My husband, Mark, runs estate agency Med and Mountain, based in Perpignan and selling property in the surrounding area. Having seen a few estate-agent bashing articles recently on local forums, he thought he’d put the case for selling your property through an estate agent! *ducks for cover*
Here at Med and Mountain, we love buying and selling property – it’s a great job which is both people-centric and extremely varied. We take pride in the service which we provide to our clients, most of whom we’d like to think would recommend us!
However one aspect of the job which is not so welcome is the disdain with which we estate agents are treated by so many people. I have always struggled to understand why we are quite so universally reviled. Sure there are the rip-off merchants in the industry, but the same can be said of many industries and you don’t see people writing off all builders or lawyers or shop keepers in the same way as they do estate agents.
Perpignan 1 bed apartment 95,000 euros
I think the answer is hinted at in a comment I read on a local English-speaking forum recently: “Why pay an agency 5-8% for putting it on the net if you can do it yourself?”. This statement makes the common assumption that all an estate agent does is advertise properties on the internet for the vendor, find a buyer and pocket a hefty chunk of commission for a few hours’ work. In fact, the job is so much more involved than this, as many have found out when they sell their properties themselves.
If you are thinking of selling your house yourself, these are the issues to consider before going it alone:
1. Can you afford to market your house effectively?
The property market in France is not exactly thriving. According to the FNAIM, the total number of sales in France last year fell by 5.1% with sales predicted to fall further in 2014. It is possible that you could advertise your property on a private sales site and find a buyer straight away but the odds are against you. The majority of homebuyers in France – 68% according to this article on the L’Express website – still buy through an estate agent.
The best agents will be marketing on numerous sites, both locally and internationally, to give your property the maximum exposure possible. If you were to pay for private ads on as many sites it would cost you handsomely. When choosing an agent, ask them about their marketing policy. You will soon be able to work out the level of exposure they are offering. If you think you can do better, fair enough, don’t give them a mandate.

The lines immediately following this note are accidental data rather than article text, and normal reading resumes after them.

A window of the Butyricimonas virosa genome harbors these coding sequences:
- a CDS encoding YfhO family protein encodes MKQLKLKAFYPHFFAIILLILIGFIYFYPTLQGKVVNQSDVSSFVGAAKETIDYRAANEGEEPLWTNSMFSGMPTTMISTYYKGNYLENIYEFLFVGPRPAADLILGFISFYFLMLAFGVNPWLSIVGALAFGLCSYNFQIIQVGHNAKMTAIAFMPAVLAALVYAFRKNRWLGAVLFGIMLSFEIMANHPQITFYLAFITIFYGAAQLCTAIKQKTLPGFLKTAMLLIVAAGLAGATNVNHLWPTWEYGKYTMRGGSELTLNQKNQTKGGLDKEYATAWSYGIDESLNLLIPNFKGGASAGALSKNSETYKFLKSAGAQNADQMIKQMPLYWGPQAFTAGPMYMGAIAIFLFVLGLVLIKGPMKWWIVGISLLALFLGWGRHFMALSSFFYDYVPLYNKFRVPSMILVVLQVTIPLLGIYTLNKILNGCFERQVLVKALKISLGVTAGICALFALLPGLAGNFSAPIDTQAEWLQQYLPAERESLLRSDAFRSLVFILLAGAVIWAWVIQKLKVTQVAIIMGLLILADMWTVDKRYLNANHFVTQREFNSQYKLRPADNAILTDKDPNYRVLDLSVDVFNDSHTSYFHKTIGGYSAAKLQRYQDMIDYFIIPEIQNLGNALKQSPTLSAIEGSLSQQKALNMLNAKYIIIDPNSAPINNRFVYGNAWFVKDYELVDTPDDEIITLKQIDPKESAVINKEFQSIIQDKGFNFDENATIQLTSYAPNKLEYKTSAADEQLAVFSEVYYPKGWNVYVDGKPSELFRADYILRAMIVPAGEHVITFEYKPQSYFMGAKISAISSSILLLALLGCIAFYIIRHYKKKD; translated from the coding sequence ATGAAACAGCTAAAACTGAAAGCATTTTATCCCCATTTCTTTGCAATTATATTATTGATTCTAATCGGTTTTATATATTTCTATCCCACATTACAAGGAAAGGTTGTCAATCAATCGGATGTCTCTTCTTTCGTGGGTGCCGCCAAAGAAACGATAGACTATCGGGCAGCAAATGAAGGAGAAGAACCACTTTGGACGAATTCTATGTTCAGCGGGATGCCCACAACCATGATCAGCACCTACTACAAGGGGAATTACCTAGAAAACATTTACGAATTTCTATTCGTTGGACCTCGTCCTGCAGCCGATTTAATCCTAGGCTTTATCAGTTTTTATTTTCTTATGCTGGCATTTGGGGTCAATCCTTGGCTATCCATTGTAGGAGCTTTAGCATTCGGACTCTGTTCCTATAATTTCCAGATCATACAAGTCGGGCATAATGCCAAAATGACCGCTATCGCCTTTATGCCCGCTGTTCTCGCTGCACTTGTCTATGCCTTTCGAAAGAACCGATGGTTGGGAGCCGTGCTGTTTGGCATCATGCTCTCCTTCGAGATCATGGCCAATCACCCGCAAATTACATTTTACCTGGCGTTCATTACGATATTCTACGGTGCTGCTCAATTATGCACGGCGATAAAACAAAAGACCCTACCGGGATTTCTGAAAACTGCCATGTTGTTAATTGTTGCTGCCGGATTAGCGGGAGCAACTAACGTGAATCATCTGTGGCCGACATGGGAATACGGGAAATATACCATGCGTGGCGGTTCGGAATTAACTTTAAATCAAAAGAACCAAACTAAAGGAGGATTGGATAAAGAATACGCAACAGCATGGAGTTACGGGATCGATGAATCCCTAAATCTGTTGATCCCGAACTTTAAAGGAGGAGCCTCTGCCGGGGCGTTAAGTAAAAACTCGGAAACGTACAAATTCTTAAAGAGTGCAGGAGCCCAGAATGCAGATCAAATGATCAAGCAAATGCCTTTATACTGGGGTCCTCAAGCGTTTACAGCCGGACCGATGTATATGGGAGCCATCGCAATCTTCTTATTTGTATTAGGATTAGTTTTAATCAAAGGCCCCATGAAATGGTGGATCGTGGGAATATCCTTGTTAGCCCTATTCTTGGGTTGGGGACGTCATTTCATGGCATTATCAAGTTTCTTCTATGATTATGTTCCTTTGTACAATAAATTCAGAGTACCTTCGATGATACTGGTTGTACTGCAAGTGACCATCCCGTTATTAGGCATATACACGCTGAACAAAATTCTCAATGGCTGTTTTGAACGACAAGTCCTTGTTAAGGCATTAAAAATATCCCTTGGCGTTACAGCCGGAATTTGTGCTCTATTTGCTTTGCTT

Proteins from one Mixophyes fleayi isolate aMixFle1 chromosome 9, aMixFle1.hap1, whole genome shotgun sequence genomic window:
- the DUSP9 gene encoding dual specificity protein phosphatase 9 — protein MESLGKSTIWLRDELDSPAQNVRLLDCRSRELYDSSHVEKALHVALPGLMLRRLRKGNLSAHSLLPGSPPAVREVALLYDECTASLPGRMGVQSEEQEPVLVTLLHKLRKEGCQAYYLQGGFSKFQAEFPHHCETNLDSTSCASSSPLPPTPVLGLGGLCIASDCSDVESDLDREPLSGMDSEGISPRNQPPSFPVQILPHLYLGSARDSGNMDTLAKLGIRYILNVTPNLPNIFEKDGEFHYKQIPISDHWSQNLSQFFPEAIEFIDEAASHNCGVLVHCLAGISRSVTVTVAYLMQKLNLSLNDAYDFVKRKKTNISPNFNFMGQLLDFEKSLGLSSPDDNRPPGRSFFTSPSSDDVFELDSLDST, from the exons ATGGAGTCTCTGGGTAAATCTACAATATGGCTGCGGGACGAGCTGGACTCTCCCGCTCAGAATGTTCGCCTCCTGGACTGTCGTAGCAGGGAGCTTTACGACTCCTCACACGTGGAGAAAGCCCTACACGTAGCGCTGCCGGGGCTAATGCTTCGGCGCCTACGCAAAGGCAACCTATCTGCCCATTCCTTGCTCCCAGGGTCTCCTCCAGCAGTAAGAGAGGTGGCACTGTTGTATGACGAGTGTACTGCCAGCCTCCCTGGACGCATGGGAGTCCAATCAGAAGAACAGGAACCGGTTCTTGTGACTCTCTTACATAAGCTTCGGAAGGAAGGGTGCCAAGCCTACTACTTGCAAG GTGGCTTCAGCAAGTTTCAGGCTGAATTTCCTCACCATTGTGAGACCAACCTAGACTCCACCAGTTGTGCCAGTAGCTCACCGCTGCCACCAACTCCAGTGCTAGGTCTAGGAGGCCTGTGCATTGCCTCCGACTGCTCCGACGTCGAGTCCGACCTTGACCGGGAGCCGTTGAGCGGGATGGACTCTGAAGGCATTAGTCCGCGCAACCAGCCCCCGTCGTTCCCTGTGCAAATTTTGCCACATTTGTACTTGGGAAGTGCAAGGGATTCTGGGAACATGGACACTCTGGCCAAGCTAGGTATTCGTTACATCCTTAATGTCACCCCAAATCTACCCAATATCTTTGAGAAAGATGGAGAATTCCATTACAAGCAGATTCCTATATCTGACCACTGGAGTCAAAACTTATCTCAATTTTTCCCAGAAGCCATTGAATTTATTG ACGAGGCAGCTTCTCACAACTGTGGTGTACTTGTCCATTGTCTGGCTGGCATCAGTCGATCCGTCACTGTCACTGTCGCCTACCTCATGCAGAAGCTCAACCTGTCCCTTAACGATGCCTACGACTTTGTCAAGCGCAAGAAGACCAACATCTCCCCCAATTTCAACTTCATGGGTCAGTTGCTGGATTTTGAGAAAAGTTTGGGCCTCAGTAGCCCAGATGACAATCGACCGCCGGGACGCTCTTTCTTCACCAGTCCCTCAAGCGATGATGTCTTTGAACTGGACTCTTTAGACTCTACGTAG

It would be lovely if it was as simple as someone falling in love with your property from the online photos, coming to view it and making an offer however, after 11 years working in real estate I can tell you that very few people end up buying the house they initially enquired about.
An estate agency works like a shop – the website is the shop window which draws them in to browse and as they do so, they more often than not find different properties that interest them and end up buying one of those. Vendors benefit from the cumulative effect of lots of attractive properties on one site drawing potential purchasers in.
In addition, don’t forget that agents also have databases of potential clients on their books looking for property. They may have buyers waiting for properties like yours to come on the market and systems in place to very quickly let them know about new additions to their portfolio.
2. Do you have time to dedicate to selling your house?
Don’t underestimate how time consuming it can be selling your house at the viewing stage. If you don’t live near the property or you work full-time you will need someone who can be available for viewings. Buyers who don’t live in the area will frequently have a very limited time in which to look at properties. If your property isn’t available to view, they will simply continue their search elsewhere. If you’re not using an agent, you will need someone dependable, available at short notice and who will present your property in a good light.